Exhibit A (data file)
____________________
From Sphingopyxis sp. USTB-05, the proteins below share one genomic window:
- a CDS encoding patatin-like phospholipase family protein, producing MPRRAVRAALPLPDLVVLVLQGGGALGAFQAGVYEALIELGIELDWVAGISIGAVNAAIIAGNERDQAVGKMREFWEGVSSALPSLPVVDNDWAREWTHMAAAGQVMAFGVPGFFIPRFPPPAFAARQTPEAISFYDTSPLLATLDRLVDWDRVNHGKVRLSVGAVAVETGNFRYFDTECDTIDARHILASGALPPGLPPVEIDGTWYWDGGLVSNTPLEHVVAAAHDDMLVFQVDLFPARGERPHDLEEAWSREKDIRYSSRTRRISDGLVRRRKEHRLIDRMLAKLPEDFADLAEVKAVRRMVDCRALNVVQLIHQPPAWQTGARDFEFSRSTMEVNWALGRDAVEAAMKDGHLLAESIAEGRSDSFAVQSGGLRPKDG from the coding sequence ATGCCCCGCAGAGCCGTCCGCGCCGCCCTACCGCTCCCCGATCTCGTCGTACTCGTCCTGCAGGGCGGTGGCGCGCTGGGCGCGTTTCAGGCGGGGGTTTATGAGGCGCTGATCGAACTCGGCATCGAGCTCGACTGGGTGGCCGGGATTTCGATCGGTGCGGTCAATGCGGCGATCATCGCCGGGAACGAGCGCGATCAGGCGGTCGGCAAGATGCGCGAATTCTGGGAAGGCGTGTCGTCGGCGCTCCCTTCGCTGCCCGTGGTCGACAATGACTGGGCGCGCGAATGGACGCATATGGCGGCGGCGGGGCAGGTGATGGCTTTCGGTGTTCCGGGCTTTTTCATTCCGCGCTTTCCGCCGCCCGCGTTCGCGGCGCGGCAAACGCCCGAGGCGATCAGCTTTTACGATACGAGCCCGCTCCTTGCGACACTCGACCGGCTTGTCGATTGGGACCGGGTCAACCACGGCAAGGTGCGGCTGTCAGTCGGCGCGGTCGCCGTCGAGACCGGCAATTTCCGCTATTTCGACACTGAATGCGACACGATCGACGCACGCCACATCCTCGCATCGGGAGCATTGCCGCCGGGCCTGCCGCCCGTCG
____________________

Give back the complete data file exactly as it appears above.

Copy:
From Sphingopyxis sp. USTB-05, the proteins below share one genomic window:
- a CDS encoding patatin-like phospholipase family protein, producing MPRRAVRAALPLPDLVVLVLQGGGALGAFQAGVYEALIELGIELDWVAGISIGAVNAAIIAGNERDQAVGKMREFWEGVSSALPSLPVVDNDWAREWTHMAAAGQVMAFGVPGFFIPRFPPPAFAARQTPEAISFYDTSPLLATLDRLVDWDRVNHGKVRLSVGAVAVETGNFRYFDTECDTIDARHILASGALPPGLPPVEIDGTWYWDGGLVSNTPLEHVVAAAHDDMLVFQVDLFPARGERPHDLEEAWSREKDIRYSSRTRRISDGLVRRRKEHRLIDRMLAKLPEDFADLAEVKAVRRMVDCRALNVVQLIHQPPAWQTGARDFEFSRSTMEVNWALGRDAVEAAMKDGHLLAESIAEGRSDSFAVQSGGLRPKDG from the coding sequence ATGCCCCGCAGAGCCGTCCGCGCCGCCCTACCGCTCCCCGATCTCGTCGTACTCGTCCTGCAGGGCGGTGGCGCGCTGGGCGCGTTTCAGGCGGGGGTTTATGAGGCGCTGATCGAACTCGGCATCGAGCTCGACTGGGTGGCCGGGATTTCGATCGGTGCGGTCAATGCGGCGATCATCGCCGGGAACGAGCGCGATCAGGCGGTCGGCAAGATGCGCGAATTCTGGGAAGGCGTGTCGTCGGCGCTCCCTTCGCTGCCCGTGGTCGACAATGACTGGGCGCGCGAATGGACGCATATGGCGGCGGCGGGGCAGGTGATGGCTTTCGGTGTTCCGGGCTTTTTCATTCCGCGCTTTCCGCCGCCCGCGTTCGCGGCGCGGCAAACGCCCGAGGCGATCAGCTTTTACGATACGAGCCCGCTCCTTGCGACACTCGACCGGCTTGTCGATTGGGACCGGGTCAACCACGGCAAGGTGCGGCTGTCAGTCGGCGCGGTCGCCGTCGAGACCGGCAATTTCCGCTATTTCGACACTGAATGCGACACGATCGACGCACGCCACATCCTCGCATCGGGAGCATTGCCGCCGGGCCTGCCGCCCGTCG